Although Bill Clinton is coming to campaign Tuesday night, and both Barack Obama and Hillary Clinton are expected to make stops in Connecticut before November, Republicans in the Nutmeg State feel "cautiously optimistic" that they will not only take the governorship that narrowly eluded them in 2010 but win other key offices as well.
"[GOP gubernatorial nominee] Tom Foley not only won the first televised debate but demolished [Democratic Gov.] Dan Malloy," former state Republican Chairman Chris Healy told Newsmax last Friday, the day after the two gubernatorial contenders engaged in a one-hour forum hosted by the "Norwich Bulletin" newspaper.
Malloy is considered unpopular and politically vulnerable for orchestrating a record $1.8 billion tax increase through the Democratic-controlled state legislature. Throughout the hour-long debate, Foley, Greenwich investment banker and former U.S. ambassador to Ireland, focused exclusively on his theme that Connecticut's economy has been devastated by the tax increase and what he called Malloy's "anti-business agenda."
"The governor is driving jobs out of the state," said Foley, citing "overzealous regulations," and new mandates on business, "He is anti-business."
Malloy hit back hard, attacking Malloy as a wealthy man out of touch with the middle-class and charging that the Republican hopeful wants to repeal the state's tough gun control law passed after the Sandy Hook school shootings last year.
"And Tom just smiled and chuckled at it all," said Healy, "Malloy was the obstreperous prosecutor, going on the attack, and Tom handled it well. It was the first Nixon-Kennedy debate all over, and Malloy was Nixon and Foley was Kennedy."
Four years after Malloy edged Foley by less than 6,500 votes in one of the closest contests in state history, polls have almost universally shown the Republican leading the Democrat in their rematch. The last Rasmussen Poll before the debate showed Foley beating Malloy by a margin of 45% to 38% margin among likely voters statewide. In a recent Gravis Marketing poll, Foley's margin was 46% to 38%.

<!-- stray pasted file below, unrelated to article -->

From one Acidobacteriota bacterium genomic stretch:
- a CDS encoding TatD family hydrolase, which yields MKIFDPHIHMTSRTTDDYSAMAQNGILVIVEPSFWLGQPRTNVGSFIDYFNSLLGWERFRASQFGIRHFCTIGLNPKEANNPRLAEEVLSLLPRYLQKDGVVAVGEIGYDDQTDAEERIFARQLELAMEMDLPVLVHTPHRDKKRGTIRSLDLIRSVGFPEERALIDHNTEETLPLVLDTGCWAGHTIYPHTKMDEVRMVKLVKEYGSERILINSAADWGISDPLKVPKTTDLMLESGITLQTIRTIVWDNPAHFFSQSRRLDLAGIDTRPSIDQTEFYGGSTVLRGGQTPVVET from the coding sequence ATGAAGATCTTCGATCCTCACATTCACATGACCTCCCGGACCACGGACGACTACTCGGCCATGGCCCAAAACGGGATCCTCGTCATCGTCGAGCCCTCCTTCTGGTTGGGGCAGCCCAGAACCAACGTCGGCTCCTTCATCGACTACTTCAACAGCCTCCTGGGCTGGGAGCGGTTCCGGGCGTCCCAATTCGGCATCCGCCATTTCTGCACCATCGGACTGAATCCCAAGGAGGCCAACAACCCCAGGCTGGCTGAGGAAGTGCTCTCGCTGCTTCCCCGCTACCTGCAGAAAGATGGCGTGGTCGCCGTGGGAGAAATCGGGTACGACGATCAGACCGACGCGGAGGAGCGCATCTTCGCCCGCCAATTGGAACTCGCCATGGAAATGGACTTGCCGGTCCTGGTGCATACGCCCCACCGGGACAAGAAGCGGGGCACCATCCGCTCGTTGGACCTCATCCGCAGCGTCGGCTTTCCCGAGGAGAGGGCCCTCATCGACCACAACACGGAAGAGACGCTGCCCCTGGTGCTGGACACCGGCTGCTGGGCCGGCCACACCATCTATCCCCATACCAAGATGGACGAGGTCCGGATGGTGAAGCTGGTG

"I think you'll see the ‘undecideds' start to break for Foley in the next polls," said Healy. "That's what usually happens when a challenger leads an incumbent at this point."
Healy and others feel that a big win by Foley could be accompanied by their party's capture of other offices that eluded them and thus give the state GOP a much-needed "bench" for future elections. With governor and lieutenant governor elected as a team, a Foley win would give the state's second-highest office to former Groton Mayor Heather Summers.
In addition, there is a growing enthusiasm among Republicans over their nominee for state treasurer, Trumbull First Selectman Timothy Herbst. Known as the "Richard Nixon of Connecticut" for his hard-hitting campaign, Herbst, 34, is now considered to have the best chance of winning a lower statewide office by unseating four-term Democratic incumbent Denise Nappier.
Republicans also believe they are at least even money to unseat Democratic U.S. House Members in the 4th and 5th Districts and to win the four seats necessary to take control of the state senate (which Democrats now control with 22 seats to 14 for the GOP).
The last time an incumbent governor of Connecticut was beaten for re-election was in 1954, when Democrat Abe Ribicoff edged Republican Gov. John Davis Lodge (with anti-tax conservative and industrialist Vivian Kellems running as an independent).
"Gov. Malloy has problems in his own party," former State GOP Chairman Dick Foley (no relation to Tom) told us, "He identifies with the gun control law passed after Sandy Hook and on paper, one would think it was popular. But actually, there are many gun clubs in the state—especially in Eastern Connecticut—and many of their members are blue-collar Democrats. They don't like the gun control law."
Foley, son-in-law of former Republican National Chairman Frank Fahrenhopf, is more centrist than conservative Republican. Like virtually every Connecticut Republican in elective office, he calls himself "pro-choice" and says he won't touch the state's liberal abortion law. Unlike Republican Govs. Scott Walker of Wisconsin and Rick Snyder of Michigan, Foley has showed no sign he wants to duel with his state's public employee unions and signaled he will leave alone the binding arbitration law they strongly favor.
Connecticut last gave its electoral votes to a Republican for president in 1988 and last elected a Republican to the U.S. Senate in 1982. But the state did elect Republican governors four times in a row from 1994-2006 and GOP leaders are counting on that tradition again in 2014.
John Gizzi is chief political columnist and White House correspondent for Newsmax.
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